...

Americans are equally tired of the war in Iraq, and yet, the administration is not bowing to pressure. Comparing these essays and the war today, it is difficult to see how Iraq is going to end, but it seems certain that it is not going to end any better than Vietnam did.

The lies and deception continued through the Nixon administration, only this time the military had their way - the administration was deceiving the American public and the North Vietnamese, because peace talks required no escalation of military activities during the peace talks. Nixon got around this by creating a system of deception about increased American bombings in Vietnam, Cambodia, and Laos. Again, this indicates the highly political nature of the war, and the duplicity on the part of the military and the administration. It does not seem to matter who is in charge in the White House; there will always be duplicity and deception. In addition, Nixon seems more concerned about his image, insisting he would not be "the first American president to lose a war" (Small 412), indicating how important public perception is even in wartime. It also shows how important the influence of the media is, as several of these essays address attempts to mislead or avoid the media, and Nixon was no different.

Throughout Nixon's attempts at peace, he continually escalated the war and then kept it from the American people or lied about it. The escalation took place in Laos and Cambodia too, and it enraged the anti-war movement. Many of Nixon's ideas were misguided, and many of his escalations were failures, which led to further demoralization of troops who were coming home to derision and hatred. While he assured the American people that the South Vietnamese would have no trouble managing the fight on their own, the administration knew that was not the case. In effect, much of what America knew about the war that came from the administration was a lie, created for Nixon's ego and success rather than having anything to do with the actuality of the war and the ensuing peace talks. Because the Americans had gone back on their word about escalation, the North Vietnamese also planned a huge offensive, and that led to massive losses of life, and the U.S. having to bail out the South Vietnamese. It is clear that once the U.S. left Vietnam, it was doomed, and it would fall into communist hands, it was just a question of when. While military leadership improved after Westmoreland was removed, there was still only so much they could accomplish.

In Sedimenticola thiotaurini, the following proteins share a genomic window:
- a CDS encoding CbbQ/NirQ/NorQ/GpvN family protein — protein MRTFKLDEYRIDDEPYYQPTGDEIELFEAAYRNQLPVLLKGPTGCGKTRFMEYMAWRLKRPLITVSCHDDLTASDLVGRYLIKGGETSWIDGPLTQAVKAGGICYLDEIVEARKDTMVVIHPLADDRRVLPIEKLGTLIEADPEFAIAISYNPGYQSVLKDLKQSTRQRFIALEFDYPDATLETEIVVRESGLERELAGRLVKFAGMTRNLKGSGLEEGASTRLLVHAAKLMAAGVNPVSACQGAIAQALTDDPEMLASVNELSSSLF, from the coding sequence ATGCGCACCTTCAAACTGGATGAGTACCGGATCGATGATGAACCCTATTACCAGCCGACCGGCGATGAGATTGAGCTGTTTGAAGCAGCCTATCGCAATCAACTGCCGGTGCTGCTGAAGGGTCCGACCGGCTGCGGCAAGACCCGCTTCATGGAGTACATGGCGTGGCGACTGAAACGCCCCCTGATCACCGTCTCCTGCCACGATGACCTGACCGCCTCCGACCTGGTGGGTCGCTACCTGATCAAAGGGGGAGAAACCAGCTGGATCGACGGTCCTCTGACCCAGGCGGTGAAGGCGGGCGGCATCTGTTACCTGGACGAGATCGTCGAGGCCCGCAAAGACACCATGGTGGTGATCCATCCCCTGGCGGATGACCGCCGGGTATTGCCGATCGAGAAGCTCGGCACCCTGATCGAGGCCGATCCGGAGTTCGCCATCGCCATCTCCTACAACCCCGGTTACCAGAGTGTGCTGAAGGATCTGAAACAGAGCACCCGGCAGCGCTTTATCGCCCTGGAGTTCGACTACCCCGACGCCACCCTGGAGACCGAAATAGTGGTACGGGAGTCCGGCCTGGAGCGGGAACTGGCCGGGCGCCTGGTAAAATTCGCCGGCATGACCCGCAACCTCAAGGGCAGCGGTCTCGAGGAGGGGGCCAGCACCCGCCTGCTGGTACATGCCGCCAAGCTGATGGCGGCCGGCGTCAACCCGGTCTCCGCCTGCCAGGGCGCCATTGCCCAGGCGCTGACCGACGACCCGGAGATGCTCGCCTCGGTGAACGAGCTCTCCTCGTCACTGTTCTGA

Both authors discuss the aftermath of the war, and speculate on whether the war was actually "won" in 1970. If America had left the war then, perhaps the outcome might have been different. Both authors allude to this in their works, and while one concentrates on the military during the Nixon administration, and the other concentrates on the administration itself, they both illustrate a war that had gone on too long and was accomplishing very little, other than killing and maiming soldiers and civilians.

Both authors also discuss the press. Small presents them as liberal doves, while Sorley shows them as woefully misunderstanding about the real war of pacification, politics, and manipulation of the populations of Indochina. He writes, "In these later years the press simply missed the war. Maybe it wasn't exciting enough, maybe it wasn't graphic enough for television, maybe it was too difficult to comprehend or to explain" (Sorley 425). He shows the Asian side of the war while Americans were protesting it, and shows the difficulties the military faced in trying to win an unwinable war. All of these essays discuss different aspects of the war in Vietnam, and yet the all have commonalities. There were problems with Vietnam from the start; it was a political war the American people did not like. It sounds a lot like Iraq today, and that may be the most disturbing aspect of all these essays. They all seem to transcend time and place, and that is frightening.

References

McMahon, Robert J Major Problems in the…

Sources Used in Documents:

References

McMahon, Robert J Major Problems in the History of the Vietnam War: Documents and Essays. Boston: Houghton Mifflin Company, 2003.